Are Prisons Effective?
Imprisonment; is it beneficial or non-beneficial? This argument is presented from the viewpoint of both sides of this issue. One group, "The Council on Crime in America", is pro-incarceration; while on the other side of this issue, " The National Criminal Justice Commission", is con-incarceration. Both sides have presented their viewpoints clearly and factually.
Those who are for incarceration present their opinions in such a way as to sway the reader toward accepting what they say as the only answer to fight back against the growing crime rate. If the prisoners are locked up in prisons, then they cannot commit crimes. Moreover, they feel that the criminals can be rehabilitated behind bars. Also, they view imprisonment as a deterrent against future crimes. For example, if a law-breaker sees his friend imprisoned for a crime he committed, then the other party will be less willing to break the law and end up in prison as well. Furthermore, punishment itself would satisfy most of society when the criminal is imprisoned.
Prison offers law-breakers a chance to receive drug treatment, educational benefits, and as stated before, a chance at rehabilitation. Also, incarceration costs less than leaving criminals out of prisons because the cost of housing inmates is less than the cost of their crimes incur. Plus, those in favor of imprisonment state that most inmates are repeat offenders that have probably committed many crimes that they have not even been caught committing. For example, some people feel that "low level drug dealers" should not be imprisoned, but these so called "low level drug dealers" usually can be credited with other crimes. Pro-incarceration feels that putting these criminals behind bars will help the public respect and have confidence in the justice system.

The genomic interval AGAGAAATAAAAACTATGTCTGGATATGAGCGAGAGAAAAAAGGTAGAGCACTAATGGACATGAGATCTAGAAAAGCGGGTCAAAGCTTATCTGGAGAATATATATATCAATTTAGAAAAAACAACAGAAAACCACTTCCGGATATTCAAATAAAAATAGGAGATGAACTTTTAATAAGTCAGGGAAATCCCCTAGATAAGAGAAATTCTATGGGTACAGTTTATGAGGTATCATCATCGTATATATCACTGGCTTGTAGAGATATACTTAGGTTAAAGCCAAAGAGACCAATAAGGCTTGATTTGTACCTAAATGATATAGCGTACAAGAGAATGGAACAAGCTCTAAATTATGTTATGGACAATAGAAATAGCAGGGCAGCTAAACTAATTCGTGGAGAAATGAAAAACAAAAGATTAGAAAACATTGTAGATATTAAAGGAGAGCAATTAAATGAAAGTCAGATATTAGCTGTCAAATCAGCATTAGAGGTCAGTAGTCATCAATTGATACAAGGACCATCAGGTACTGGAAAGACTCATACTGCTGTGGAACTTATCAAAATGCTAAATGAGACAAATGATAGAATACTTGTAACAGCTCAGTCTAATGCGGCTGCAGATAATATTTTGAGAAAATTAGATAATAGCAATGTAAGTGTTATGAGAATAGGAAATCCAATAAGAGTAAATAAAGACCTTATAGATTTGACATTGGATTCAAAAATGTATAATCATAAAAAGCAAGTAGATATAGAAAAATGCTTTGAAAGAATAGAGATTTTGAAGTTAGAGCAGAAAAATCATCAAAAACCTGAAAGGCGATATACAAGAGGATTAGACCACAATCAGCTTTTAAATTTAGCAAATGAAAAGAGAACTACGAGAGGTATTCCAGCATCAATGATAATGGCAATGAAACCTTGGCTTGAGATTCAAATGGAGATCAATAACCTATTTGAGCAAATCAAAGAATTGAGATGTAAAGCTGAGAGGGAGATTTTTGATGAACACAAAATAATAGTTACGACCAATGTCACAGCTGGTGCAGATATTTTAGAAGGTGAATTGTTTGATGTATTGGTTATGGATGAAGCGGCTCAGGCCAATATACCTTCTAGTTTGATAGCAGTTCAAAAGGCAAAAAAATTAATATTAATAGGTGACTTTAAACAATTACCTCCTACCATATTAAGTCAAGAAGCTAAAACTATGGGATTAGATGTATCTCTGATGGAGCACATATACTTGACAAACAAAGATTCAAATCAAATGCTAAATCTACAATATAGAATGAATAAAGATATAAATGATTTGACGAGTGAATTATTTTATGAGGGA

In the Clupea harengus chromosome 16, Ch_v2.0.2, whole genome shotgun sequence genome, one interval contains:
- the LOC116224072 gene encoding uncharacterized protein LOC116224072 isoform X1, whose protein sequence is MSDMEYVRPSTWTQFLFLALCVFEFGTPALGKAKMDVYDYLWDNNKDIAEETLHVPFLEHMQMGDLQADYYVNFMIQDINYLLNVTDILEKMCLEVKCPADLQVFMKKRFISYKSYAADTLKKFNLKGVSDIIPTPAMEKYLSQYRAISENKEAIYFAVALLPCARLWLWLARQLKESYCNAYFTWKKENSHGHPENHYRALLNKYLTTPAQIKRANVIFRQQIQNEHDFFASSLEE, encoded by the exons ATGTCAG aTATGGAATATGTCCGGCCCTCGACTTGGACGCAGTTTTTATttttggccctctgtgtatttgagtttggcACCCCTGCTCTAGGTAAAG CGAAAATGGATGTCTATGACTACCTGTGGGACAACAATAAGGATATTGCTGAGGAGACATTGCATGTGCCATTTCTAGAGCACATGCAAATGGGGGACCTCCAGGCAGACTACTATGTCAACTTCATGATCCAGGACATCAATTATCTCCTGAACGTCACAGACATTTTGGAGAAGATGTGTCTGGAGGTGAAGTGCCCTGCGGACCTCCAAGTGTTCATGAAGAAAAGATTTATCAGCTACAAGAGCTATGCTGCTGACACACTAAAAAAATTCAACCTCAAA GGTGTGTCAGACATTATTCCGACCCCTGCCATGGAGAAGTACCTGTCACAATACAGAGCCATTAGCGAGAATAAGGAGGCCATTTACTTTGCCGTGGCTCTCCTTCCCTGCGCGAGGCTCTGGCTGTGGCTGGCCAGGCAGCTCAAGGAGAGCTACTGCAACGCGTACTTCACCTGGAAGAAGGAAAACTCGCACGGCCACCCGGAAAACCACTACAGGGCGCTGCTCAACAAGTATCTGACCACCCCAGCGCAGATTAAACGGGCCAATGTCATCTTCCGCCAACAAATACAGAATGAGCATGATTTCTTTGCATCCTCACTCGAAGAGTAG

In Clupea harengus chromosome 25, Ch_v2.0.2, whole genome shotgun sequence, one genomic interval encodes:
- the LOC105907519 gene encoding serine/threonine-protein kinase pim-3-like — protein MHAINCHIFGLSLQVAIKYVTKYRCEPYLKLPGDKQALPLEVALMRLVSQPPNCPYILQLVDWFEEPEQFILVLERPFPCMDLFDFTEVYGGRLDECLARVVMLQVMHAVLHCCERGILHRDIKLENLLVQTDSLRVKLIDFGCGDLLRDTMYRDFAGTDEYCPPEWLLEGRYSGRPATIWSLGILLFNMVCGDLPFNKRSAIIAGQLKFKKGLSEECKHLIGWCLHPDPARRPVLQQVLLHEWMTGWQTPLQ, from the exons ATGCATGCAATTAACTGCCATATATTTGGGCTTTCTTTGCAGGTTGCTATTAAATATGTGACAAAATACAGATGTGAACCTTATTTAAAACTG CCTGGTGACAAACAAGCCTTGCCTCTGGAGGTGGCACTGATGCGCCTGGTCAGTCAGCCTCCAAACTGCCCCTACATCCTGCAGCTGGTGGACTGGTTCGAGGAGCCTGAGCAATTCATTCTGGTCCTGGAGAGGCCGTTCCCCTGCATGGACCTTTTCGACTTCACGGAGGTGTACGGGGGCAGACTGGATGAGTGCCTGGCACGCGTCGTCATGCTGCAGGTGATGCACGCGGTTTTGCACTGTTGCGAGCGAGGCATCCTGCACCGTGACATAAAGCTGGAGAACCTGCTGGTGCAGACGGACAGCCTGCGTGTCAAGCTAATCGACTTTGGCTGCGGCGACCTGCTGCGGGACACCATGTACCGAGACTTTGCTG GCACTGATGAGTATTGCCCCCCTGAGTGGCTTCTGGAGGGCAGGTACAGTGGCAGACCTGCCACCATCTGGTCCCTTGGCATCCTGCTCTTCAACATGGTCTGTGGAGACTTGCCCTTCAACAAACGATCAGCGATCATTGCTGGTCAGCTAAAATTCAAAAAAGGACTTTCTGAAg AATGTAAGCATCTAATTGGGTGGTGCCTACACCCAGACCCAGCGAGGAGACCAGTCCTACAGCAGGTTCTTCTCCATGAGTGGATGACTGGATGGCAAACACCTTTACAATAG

Just as those who are pro-incarceration expressed their views, the con-incarceration advocates did also. They stated their opinions, backed up by statistics and facts, on why imprisonment is not beneficial for all concerned. They stated that in some areas, young men consider imprisonment as a rite of passage or a badge of honor. Furthermore, disapproval is expressed about how the government spends more tax dollars housing prisoners than it does on school budgets, libraries, parks and others. They go on to point out that incarceration helps contribute to crime when a person becomes an inmate in prison, he or she must follow "the laws of the jungle". Only the strongest of the prisoners can survive the violent environment in prison. Therefore, when a prisoner is released, he or she takes this violent attitude with them. People such as Joanne Page, who have worked with recently released prisoners, find them shaped by the behavior they learned in prison. Professionals relate their anti-social behavior to post-traumatic stress disorder. They also feel that prison conditions make it hard for the prisoner to make the transition...